She wanted to show both men and women who are broken and also boys like Lwazi whom she is happy was the viewer’s favorite. It seems the birth of ‘Is’thunzi’ was her way of mourning and deconstructing our violent nature. She interrogates the source of pain that leads a man to destruction and begs that we begin to analyze our pain differently, she believes the country’s high level of violence and crime stems from scores of unresolved pain; that black culture endorses this when it fails to encourage men to speak freely of their pain, “they’re expected to kind of get on with it,at least the girls are permitted to cry.”
When she witnessed a young boy crying and heard his mother say to him: ‘be a boy, be a boy!’ she wanted to respond by saying: “for God’s sake, his only a toddler.”
She is perplexed by how we raise our boys, how we deny them their emotions and are startled when they grow into Psychopaths, when we are the ones who train them not to feel.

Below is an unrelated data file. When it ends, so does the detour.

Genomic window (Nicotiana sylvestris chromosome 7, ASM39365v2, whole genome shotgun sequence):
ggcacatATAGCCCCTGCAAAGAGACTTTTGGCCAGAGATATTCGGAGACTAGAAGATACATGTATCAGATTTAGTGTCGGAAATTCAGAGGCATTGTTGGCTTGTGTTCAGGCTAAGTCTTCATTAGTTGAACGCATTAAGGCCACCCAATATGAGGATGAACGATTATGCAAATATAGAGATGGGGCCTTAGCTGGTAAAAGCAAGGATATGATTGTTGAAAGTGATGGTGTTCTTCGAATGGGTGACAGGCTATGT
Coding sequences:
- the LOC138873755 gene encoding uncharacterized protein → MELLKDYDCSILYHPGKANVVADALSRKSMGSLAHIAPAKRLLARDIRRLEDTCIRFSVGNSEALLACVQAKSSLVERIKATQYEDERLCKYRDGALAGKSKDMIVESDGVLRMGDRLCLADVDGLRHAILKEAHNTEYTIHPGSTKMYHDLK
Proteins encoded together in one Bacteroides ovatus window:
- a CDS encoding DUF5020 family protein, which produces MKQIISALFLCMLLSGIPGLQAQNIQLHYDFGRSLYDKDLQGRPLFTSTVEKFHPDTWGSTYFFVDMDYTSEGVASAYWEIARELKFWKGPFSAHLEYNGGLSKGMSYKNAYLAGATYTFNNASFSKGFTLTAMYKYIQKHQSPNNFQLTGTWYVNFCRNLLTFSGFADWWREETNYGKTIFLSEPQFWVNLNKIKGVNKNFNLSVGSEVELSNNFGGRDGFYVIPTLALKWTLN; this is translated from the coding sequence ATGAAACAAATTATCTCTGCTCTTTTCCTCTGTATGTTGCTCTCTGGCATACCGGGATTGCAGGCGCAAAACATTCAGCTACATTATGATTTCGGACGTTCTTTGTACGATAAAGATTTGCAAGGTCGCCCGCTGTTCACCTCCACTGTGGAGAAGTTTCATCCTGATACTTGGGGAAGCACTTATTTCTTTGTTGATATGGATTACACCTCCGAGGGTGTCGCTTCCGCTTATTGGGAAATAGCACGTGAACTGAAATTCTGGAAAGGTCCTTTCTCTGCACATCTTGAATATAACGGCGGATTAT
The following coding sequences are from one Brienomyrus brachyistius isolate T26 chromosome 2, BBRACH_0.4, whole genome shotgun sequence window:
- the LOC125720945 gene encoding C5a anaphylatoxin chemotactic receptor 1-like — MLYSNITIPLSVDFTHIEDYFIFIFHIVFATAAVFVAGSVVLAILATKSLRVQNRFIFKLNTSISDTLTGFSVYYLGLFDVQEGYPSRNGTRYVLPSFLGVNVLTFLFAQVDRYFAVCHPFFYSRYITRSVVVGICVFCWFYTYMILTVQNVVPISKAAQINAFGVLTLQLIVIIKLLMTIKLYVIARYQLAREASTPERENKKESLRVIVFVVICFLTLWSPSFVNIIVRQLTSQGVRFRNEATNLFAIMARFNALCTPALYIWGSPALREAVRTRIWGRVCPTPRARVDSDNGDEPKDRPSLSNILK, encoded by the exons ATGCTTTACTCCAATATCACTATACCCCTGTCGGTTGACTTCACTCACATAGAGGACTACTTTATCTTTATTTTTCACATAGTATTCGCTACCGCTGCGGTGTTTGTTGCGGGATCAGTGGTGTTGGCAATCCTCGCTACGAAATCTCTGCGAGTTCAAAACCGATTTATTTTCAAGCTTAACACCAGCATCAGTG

Lane is motivated to continue doing the work that she does because this is her humble way of contributing to our society. She doesn’t know how else to do so. Jokingly she says maybe if she were a nurse then she’d be able to do more meaningful work but that’s the sound of a modest woman speaking, because the stories she has contributed have created space for dialogue and healing.
Though that space for dialogue has proven to be very suffocating for her after Penny Sparrow’s
racial slur. Feeling defeated, she says: “i just wanted to dye myself blue.”
She found it challenging, as a progressive South African, who wants to address the wrongs of the past to
enter into conversations that polarize us.